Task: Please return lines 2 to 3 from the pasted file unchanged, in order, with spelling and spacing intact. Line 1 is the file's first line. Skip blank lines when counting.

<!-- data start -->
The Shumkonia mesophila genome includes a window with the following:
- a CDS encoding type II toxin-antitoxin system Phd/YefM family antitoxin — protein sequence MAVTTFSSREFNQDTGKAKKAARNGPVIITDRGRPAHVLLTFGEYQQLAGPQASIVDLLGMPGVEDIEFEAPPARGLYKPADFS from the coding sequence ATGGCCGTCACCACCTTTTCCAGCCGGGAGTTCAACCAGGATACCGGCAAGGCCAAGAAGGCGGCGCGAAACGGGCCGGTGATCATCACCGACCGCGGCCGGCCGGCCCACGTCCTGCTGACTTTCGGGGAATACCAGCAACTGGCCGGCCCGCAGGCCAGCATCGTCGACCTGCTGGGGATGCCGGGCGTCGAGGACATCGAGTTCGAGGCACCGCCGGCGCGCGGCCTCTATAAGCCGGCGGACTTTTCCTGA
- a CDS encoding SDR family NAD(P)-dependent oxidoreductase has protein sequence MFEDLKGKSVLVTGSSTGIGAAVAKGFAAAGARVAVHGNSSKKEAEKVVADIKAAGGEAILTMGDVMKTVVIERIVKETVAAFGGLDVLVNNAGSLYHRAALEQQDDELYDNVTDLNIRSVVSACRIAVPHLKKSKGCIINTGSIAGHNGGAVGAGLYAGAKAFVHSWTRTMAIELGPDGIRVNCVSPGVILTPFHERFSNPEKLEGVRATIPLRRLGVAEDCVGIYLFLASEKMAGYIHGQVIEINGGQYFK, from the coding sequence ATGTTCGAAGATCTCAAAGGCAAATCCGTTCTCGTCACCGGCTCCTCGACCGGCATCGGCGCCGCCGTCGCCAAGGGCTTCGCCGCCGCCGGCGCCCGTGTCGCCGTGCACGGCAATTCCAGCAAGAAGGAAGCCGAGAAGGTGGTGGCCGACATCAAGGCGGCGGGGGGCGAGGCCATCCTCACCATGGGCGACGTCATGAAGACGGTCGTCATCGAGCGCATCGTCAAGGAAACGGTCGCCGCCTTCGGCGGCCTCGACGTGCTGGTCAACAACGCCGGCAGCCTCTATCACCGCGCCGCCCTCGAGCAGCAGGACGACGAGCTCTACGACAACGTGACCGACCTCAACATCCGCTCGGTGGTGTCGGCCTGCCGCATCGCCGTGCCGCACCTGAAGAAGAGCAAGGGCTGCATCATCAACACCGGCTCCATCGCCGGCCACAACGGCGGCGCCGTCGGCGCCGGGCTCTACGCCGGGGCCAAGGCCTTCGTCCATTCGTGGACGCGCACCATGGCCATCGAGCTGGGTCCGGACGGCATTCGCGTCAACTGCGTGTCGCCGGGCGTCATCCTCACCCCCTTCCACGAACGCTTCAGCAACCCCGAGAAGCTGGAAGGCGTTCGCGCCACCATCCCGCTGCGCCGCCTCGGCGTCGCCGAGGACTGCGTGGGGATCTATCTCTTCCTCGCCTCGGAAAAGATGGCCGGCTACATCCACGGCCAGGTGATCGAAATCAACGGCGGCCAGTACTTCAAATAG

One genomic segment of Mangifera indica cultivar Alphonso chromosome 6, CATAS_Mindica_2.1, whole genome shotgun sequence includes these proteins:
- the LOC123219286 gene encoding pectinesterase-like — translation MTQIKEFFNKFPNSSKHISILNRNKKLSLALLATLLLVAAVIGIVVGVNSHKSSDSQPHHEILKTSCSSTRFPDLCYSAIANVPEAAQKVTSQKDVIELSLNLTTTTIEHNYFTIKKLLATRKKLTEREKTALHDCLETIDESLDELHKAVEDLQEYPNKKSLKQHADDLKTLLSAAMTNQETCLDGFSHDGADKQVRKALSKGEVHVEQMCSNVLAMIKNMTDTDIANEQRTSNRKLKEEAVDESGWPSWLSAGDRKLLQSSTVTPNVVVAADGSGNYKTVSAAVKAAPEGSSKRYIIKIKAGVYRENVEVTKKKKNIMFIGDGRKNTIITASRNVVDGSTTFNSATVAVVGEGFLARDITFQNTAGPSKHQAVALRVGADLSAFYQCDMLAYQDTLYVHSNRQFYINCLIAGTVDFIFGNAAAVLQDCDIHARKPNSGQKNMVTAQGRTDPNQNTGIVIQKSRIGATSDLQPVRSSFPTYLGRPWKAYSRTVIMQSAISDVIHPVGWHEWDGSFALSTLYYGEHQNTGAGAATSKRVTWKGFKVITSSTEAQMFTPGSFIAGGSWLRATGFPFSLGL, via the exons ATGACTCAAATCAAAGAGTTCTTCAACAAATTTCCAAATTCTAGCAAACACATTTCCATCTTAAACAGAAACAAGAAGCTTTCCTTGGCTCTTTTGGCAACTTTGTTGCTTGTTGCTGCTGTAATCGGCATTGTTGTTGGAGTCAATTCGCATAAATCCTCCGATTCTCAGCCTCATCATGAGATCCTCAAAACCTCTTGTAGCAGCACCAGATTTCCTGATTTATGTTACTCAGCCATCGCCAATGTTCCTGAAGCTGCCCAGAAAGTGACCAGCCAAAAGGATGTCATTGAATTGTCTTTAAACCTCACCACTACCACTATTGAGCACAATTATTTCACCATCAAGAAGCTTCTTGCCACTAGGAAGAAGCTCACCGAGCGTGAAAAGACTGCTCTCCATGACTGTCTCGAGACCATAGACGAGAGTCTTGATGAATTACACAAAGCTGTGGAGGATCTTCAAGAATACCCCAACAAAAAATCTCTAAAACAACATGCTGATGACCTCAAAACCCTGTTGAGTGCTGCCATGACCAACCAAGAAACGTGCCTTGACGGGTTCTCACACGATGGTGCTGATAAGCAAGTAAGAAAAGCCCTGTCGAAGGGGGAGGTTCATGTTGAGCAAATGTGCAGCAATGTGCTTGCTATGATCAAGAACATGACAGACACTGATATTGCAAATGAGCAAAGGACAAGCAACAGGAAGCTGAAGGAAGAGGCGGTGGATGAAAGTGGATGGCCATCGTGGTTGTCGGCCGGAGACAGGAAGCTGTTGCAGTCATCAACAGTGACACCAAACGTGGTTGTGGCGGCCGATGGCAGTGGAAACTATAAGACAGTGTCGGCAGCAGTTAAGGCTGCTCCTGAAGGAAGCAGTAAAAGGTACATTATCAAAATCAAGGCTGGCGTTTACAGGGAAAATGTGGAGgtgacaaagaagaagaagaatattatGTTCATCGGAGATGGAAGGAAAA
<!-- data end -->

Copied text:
- a CDS encoding type II toxin-antitoxin system Phd/YefM family antitoxin — protein sequence MAVTTFSSREFNQDTGKAKKAARNGPVIITDRGRPAHVLLTFGEYQQLAGPQASIVDLLGMPGVEDIEFEAPPARGLYKPADFS from the coding sequence ATGGCCGTCACCACCTTTTCCAGCCGGGAGTTCAACCAGGATACCGGCAAGGCCAAGAAGGCGGCGCGAAACGGGCCGGTGATCATCACCGACCGCGGCCGGCCGGCCCACGTCCTGCTGACTTTCGGGGAATACCAGCAACTGGCCGGCCCGCAGGCCAGCATCGTCGACCTGCTGGGGATGCCGGGCGTCGAGGACATCGAGTTCGAGGCACCGCCGGCGCGCGGCCTCTATAAGCCGGCGGACTTTTCCTGA
- a CDS encoding SDR family NAD(P)-dependent oxidoreductase has protein sequence MFEDLKGKSVLVTGSSTGIGAAVAKGFAAAGARVAVHGNSSKKEAEKVVADIKAAGGEAILTMGDVMKTVVIERIVKETVAAFGGLDVLVNNAGSLYHRAALEQQDDELYDNVTDLNIRSVVSACRIAVPHLKKSKGCIINTGSIAGHNGGAVGAGLYAGAKAFVHSWTRTMAIELGPDGIRVNCVSPGVILTPFHERFSNPEKLEGVRATIPLRRLGVAEDCVGIYLFLASEKMAGYIHGQVIEINGGQYFK, from the coding sequence ATGTTCGAAGATCTCAAAGGCAAATCCGTTCTCGTCACCGGCTCCTCGACCGGCATCGGCGCCGCCGTCGCCAAGGGCTTCGCCGCCGCCGGCGCCCGTGTCGCCGTGCACGGCAATTCCAGCAAGAAGGAAGCCGAGAAGGTGGTGGCCGACATCAAGGCGGCGGGGGGCGAGGCCATCCTCACCATGGGCGACGTCATGAAGACGGTCGTCATCGAGCGCATCGTCAAGGAAACGGTCGCCGCCTTCGGCGGCCTCGACGTGCTGGTCAACAACGCCGGCAGCCTCTATCACCGCGCCGCCCTCGAGCAGCAGGACGACGAGCTCTACGACAACGTGACCGACCTCAACATCCGCTCGGTGGTGTCGGCCTGCCGCATCGCCGTGCCGCACCTGAAGAAGAGCAAGGGCTGCATCATCAACACCGGCTCCATCGCCGGCCACAACGGCGGCGCCGTCGGCGCCGGGCTCTACGCCGGGGCCAAGGCCTTCGTCCATTCGTGGACGCGCACCATGGCCATCGAGCTGGGTCCGGACGGCATTCGCGTCAACTGCGTGTCGCCGGGCGTCATCCTCACCCCCTTCCACGAACGCTTCAGCAACCCCGAGAAGCTGGAAGGCGTTCGCGCCACCATCCCGCTGCGCCGCCTCGGCGTCGCCGAGGACTGCGTGGGGATCTATCTCTTCCTCGCCTCGGAAAAGATGGCCGGCTACATCCACGGCCAGGTGATCGAAATCAACGGCGGCCAGTACTTCAAATAG